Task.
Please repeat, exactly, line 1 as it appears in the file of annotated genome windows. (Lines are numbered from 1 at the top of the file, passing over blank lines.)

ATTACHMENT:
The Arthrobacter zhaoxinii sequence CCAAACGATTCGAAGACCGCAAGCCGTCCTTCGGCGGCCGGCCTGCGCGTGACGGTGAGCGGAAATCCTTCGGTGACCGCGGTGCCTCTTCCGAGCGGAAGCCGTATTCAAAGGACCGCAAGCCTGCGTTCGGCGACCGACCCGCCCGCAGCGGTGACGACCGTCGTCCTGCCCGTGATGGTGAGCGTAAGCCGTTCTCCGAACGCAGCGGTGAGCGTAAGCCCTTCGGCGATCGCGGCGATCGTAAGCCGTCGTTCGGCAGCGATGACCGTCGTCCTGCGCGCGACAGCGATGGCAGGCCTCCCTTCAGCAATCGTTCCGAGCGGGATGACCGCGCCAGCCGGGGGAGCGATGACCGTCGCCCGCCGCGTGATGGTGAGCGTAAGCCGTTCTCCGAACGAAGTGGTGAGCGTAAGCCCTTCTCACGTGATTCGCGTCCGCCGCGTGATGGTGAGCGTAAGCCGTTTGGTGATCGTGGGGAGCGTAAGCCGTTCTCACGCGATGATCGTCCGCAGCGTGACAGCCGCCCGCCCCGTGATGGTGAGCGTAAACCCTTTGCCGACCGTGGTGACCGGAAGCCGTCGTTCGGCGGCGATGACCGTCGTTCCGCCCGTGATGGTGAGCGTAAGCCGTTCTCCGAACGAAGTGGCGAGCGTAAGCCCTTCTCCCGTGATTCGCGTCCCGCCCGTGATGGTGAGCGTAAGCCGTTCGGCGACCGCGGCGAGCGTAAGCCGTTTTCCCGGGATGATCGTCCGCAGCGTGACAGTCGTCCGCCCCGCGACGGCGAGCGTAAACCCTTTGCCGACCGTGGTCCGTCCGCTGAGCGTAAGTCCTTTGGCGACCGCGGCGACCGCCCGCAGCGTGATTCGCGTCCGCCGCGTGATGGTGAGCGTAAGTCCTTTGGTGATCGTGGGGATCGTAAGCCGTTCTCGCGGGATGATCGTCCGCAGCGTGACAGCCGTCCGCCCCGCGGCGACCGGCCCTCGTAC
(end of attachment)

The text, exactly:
The Arthrobacter zhaoxinii sequence CCAAACGATTCGAAGACCGCAAGCCGTCCTTCGGCGGCCGGCCTGCGCGTGACGGTGAGCGGAAATCCTTCGGTGACCGCGGTGCCTCTTCCGAGCGGAAGCCGTATTCAAAGGACCGCAAGCCTGCGTTCGGCGACCGACCCGCCCGCAGCGGTGACGACCGTCGTCCTGCCCGTGATGGTGAGCGTAAGCCGTTCTCCGAACGCAGCGGTGAGCGTAAGCCCTTCGGCGATCGCGGCGATCGTAAGCCGTCGTTCGGCAGCGATGACCGTCGTCCTGCGCGCGACAGCGATGGCAGGCCTCCCTTCAGCAATCGTTCCGAGCGGGATGACCGCGCCAGCCGGGGGAGCGATGACCGTCGCCCGCCGCGTGATGGTGAGCGTAAGCCGTTCTCCGAACGAAGTGGTGAGCGTAAGCCCTTCTCACGTGATTCGCGTCCGCCGCGTGATGGTGAGCGTAAGCCGTTTGGTGATCGTGGGGAGCGTAAGCCGTTCTCACGCGATGATCGTCCGCAGCGTGACAGCCGCCCGCCCCGTGATGGTGAGCGTAAACCCTTTGCCGACCGTGGTGACCGGAAGCCGTCGTTCGGCGGCGATGACCGTCGTTCCGCCCGTGATGGTGAGCGTAAGCCGTTCTCCGAACGAAGTGGCGAGCGTAAGCCCTTCTCCCGTGATTCGCGTCCCGCCCGTGATGGTGAGCGTAAGCCGTTCGGCGACCGCGGCGAGCGTAAGCCGTTTTCCCGGGATGATCGTCCGCAGCGTGACAGTCGTCCGCCCCGCGACGGCGAGCGTAAACCCTTTGCCGACCGTGGTCCGTCCGCTGAGCGTAAGTCCTTTGGCGACCGCGGCGACCGCCCGCAGCGTGATTCGCGTCCGCCGCGTGATGGTGAGCGTAAGTCCTTTGGTGATCGTGGGGATCGTAAGCCGTTCTCGCGGGATGATCGTCCGCAGCGTGACAGCCGTCCGCCCCGCGGCGACCGGCCCTCGTAC